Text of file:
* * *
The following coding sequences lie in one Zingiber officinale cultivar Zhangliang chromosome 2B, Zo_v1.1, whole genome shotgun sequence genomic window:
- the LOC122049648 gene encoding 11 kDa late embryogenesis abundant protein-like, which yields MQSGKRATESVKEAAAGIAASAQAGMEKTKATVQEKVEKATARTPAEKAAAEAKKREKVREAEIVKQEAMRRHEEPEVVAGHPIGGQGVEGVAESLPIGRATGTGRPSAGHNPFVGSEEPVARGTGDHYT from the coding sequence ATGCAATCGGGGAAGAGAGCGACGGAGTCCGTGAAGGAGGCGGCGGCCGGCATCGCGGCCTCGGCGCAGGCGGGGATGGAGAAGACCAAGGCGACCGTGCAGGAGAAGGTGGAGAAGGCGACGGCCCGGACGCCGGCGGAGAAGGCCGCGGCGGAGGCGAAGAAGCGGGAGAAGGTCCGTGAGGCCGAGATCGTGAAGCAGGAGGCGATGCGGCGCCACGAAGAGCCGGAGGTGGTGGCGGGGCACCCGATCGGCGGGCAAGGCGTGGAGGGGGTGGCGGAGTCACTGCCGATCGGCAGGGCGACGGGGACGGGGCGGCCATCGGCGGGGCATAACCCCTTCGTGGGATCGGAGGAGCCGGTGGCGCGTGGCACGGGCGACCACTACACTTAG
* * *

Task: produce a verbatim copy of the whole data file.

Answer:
The following coding sequences lie in one Zingiber officinale cultivar Zhangliang chromosome 2B, Zo_v1.1, whole genome shotgun sequence genomic window:
- the LOC122049648 gene encoding 11 kDa late embryogenesis abundant protein-like, which yields MQSGKRATESVKEAAAGIAASAQAGMEKTKATVQEKVEKATARTPAEKAAAEAKKREKVREAEIVKQEAMRRHEEPEVVAGHPIGGQGVEGVAESLPIGRATGTGRPSAGHNPFVGSEEPVARGTGDHYT from the coding sequence ATGCAATCGGGGAAGAGAGCGACGGAGTCCGTGAAGGAGGCGGCGGCCGGCATCGCGGCCTCGGCGCAGGCGGGGATGGAGAAGACCAAGGCGACCGTGCAGGAGAAGGTGGAGAAGGCGACGGCCCGGACGCCGGCGGAGAAGGCCGCGGCGGAGGCGAAGAAGCGGGAGAAGGTCCGTGAGGCCGAGATCGTGAAGCAGGAGGCGATGCGGCGCCACGAAGAGCCGGAGGTGGTGGCGGGGCACCCGATCGGCGGGCAAGGCGTGGAGGGGGTGGCGGAGTCACTGCCGATCGGCAGGGCGACGGGGACGGGGCGGCCATCGGCGGGGCATAACCCCTTCGTGGGATCGGAGGAGCCGGTGGCGCGTGGCACGGGCGACCACTACACTTAG